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The interdependences of central bank’s forecasts and economic agents inflation expectations.Empirical study

  • Magdalena Szyszko

    (Wyższa Szkoła Bankowa w Poznaniu, Katedra Bankowości i Rynku Finansowego)

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    This paper focuses on the associations between the inflation forecasts of the central bank and inflation expectations of the households. The first part is of a descriptive nature. It gives the theoretical background of modern monetary policy focusing on the role of expectations. It also presents the idea of inflation forecast targeting. Then the framework of the inflation forecast targeting in four countries: the Czech Republic, Hungary, Poland and Romania is presented. The empirical part of the study is an attempt to find associations between the inflation forecasts results and inflation expectations of consumers derived on the basis of surveys. The theory gives sound background for the existence of such relationships.The interdependences are tested in several ways. The last part of the paper focuses on the results and conclusions.

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    File URL: http://www.nbp.pl/publikacje/materialy_i_studia/105_en.pdf
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    Paper provided by National Bank of Poland, Economic Institute in its series National Bank of Poland Working Papers with number 105.

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    Length: 55
    Date of creation: 2011
    Date of revision:
    Handle: RePEc:nbp:nbpmis:105
    Note: This research project was conducted under the NBP Economic Research Committee’s open competition for research projects to be carried out by the NBP staff and economists from outside the NBP and was financed by the National Bank of Poland.
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    1. Tovar, Camilo Ernesto, 2008. "DSGE Models and Central Banks," Economics Discussion Papers 2008-30, Kiel Institute for the World Economy.
    2. Svensson, Lars E. O., 1999. "Inflation targeting as a monetary policy rule," Journal of Monetary Economics, Elsevier, vol. 43(3), pages 607-654, June.
    3. Forsells, Magnus & Kenny, Geoff, 2002. "The rationality of consumers' inflation expectations: survey-based evidence for the euro area," Working Paper Series 0163, European Central Bank.
    4. Konstantins Benkovskis, 2008. "The Role of Inflation Expectations in the New EU Member States: Consumer Survey Based Results," Czech Journal of Economics and Finance (Finance a uver), Charles University Prague, Faculty of Social Sciences, vol. 58(07-08), pages 298-317, Oktober.
    5. Stephen G. Cecchetti & Stefan Krause, 2002. "Central bank structure, policy efficiency, and macroeconomic performance: exploring empirical relationships," Review, Federal Reserve Bank of St. Louis, issue Jul, pages 47-60.
    6. Tarkka, Juha & Mayes, David, 1999. "The Value of Publishing Official Central Bank Forecasts," Research Discussion Papers 22/1999, Bank of Finland.
    7. Michal Skorepa & Viktor Kottlan, 2003. "Assessing future inflation in inflation targeting: forecasts or simulations?," BIS Papers chapters, in: Bank for International Settlements (ed.), Monetary policy in a changing environment, volume 19, pages 147-157 Bank for International Settlements.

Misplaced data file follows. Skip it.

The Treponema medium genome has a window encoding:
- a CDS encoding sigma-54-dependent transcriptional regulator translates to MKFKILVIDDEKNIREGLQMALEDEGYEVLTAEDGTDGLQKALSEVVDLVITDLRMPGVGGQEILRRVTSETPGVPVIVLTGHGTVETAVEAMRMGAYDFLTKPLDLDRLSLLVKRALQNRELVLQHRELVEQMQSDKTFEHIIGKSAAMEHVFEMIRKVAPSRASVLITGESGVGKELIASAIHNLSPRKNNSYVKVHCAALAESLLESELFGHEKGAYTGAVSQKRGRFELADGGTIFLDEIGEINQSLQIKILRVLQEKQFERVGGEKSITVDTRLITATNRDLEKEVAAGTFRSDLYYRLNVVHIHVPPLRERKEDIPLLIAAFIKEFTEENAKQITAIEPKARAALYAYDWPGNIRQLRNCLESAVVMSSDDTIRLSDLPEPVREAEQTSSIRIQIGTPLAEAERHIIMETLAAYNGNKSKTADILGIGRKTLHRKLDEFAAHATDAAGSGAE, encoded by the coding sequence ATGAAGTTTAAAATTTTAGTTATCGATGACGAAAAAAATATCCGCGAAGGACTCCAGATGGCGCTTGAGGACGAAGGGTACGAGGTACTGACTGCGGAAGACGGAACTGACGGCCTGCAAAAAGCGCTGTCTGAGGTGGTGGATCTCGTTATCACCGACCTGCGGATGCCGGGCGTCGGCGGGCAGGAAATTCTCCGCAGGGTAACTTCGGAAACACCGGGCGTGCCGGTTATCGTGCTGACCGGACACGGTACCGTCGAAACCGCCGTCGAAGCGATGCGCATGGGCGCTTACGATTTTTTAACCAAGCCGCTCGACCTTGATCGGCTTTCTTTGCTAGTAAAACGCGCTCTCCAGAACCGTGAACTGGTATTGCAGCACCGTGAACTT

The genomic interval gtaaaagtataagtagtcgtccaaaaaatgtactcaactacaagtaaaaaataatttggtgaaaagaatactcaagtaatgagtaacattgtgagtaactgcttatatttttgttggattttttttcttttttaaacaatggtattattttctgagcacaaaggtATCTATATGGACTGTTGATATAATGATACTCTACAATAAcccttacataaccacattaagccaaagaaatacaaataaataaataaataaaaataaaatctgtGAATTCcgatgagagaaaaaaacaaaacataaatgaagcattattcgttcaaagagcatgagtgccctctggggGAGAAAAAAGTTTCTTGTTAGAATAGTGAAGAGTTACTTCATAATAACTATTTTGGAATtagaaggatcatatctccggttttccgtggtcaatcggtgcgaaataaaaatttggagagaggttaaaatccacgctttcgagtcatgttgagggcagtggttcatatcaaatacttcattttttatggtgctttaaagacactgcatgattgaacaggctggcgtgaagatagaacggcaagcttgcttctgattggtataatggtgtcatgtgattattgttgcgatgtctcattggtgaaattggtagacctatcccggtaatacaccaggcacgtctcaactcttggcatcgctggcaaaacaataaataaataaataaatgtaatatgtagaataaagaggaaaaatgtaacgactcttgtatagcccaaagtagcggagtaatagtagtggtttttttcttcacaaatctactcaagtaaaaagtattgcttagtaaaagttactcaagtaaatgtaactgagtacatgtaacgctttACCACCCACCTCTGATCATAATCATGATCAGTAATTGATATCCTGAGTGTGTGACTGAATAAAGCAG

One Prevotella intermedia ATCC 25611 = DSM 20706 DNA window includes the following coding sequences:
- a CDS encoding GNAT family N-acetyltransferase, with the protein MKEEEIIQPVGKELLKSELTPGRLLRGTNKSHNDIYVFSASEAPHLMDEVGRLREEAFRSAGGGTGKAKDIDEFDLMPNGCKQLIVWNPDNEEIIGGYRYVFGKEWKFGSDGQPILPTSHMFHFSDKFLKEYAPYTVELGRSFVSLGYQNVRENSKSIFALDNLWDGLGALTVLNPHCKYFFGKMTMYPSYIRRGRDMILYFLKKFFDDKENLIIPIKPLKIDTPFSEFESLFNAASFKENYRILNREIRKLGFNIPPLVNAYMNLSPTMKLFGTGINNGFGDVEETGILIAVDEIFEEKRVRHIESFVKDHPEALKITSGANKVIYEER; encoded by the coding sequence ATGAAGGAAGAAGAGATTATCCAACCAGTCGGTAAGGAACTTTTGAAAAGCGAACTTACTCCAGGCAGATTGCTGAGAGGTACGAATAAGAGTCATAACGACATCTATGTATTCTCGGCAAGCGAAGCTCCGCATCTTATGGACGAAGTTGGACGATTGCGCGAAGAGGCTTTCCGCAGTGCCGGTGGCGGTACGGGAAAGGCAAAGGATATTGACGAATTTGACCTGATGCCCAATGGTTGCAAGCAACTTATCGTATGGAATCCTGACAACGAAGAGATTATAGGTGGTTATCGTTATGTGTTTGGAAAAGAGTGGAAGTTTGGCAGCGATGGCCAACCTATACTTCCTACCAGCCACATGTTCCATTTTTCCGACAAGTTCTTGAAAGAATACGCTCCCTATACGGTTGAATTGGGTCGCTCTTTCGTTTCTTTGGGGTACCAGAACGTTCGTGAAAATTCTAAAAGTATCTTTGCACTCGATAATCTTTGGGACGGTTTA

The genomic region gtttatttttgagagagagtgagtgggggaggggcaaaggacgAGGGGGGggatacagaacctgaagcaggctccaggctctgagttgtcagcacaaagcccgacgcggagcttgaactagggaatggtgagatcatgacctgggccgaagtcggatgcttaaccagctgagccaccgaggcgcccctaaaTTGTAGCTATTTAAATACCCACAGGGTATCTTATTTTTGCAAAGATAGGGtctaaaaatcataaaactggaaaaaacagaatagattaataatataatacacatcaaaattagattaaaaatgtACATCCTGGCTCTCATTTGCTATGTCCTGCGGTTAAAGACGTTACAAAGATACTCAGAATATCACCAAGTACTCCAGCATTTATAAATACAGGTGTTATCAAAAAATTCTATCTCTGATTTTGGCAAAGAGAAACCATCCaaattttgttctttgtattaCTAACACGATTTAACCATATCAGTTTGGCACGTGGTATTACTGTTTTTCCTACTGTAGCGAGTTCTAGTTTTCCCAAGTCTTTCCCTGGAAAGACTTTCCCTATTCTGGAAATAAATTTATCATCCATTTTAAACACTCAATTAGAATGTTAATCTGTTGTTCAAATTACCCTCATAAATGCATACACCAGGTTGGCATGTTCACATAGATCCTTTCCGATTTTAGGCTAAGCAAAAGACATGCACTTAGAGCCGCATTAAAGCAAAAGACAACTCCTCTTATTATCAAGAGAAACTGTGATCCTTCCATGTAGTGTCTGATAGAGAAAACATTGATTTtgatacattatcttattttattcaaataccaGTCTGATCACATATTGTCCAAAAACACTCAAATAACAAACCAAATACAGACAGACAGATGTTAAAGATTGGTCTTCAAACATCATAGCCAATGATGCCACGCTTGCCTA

8. Brzoza-Brzezina, Michal & Kot, Adam, 2008. "The Relativity Theory Revisited: Is Publishing Interest Rate Forecasts Really so Valuable?," MPRA Paper 10296, University Library of Munich, Germany.
    9. Eusepi, Stefano & Preston, Bruce, 2007. "Central bank communication and expectations stabilization," Proceedings, Federal Reserve Bank of San Francisco, issue March, pages 1-43.
    10. Lars E O Svensson, 1996. "Inflation Forecast Targeting: Implementing and Monitoring Inflation Targets," Bank of England working papers 56, Bank of England.
    11. Michael Ehrmann & David Sondermann, 2009. "The reception of public signals in financial markets – what if central bank communication becomes stale?," National Bank of Poland Working Papers 66, National Bank of Poland, Economic Institute.
    12. Lyziak, Tomasz, 2003. "Consumer inflation expectations in Poland," Working Paper Series 0287, European Central Bank.
    13. Remsperger, Hermann & Worms, Andreas, 1999. "Transparency in monetary policy," CFS Working Paper Series 1999/16, Center for Financial Studies (CFS).
    14. Hans Gersbach, 2003. "On the negative social value of central banks' knowledge transparency," Economics of Governance, Springer, vol. 4(2), pages 91-102, 08.
    15. Magnus Forsells & Geoff Kenny, 2004. "Survey Expectations, Rationality and the Dynamics of Euro Area Inflation," Journal of Business Cycle Measurement and Analysis, OECD Publishing,Centre for International Research on Economic Tendency Surveys, vol. 2004(1), pages 13-41.
    16. Kai Leitemo, 2006. "Open-Economy Inflation-Forecast Targeting," German Economic Review, Verein für Socialpolitik, vol. 7, pages 35-64, 02.
    17. Frederic S. Mishkin, 2004. "Can Central Bank Transparency Go Too Far?," NBER Working Papers 10829, National Bureau of Economic Research, Inc.
    18. Georgios Chortareas & David Stasavage & Gabriel Sterne, 2002. "Does it pay to be transparent? international evidence form central bank forecasts," Review, Federal Reserve Bank of St. Louis, issue Jul, pages 99-118.
    19. Giuseppe Ferrero & Alessandro Secchi, 2009. "The Announcement of Monetary Policy Intentions," Temi di discussione (Economic working papers) 720, Bank of Italy, Economic Research and International Relations Area.
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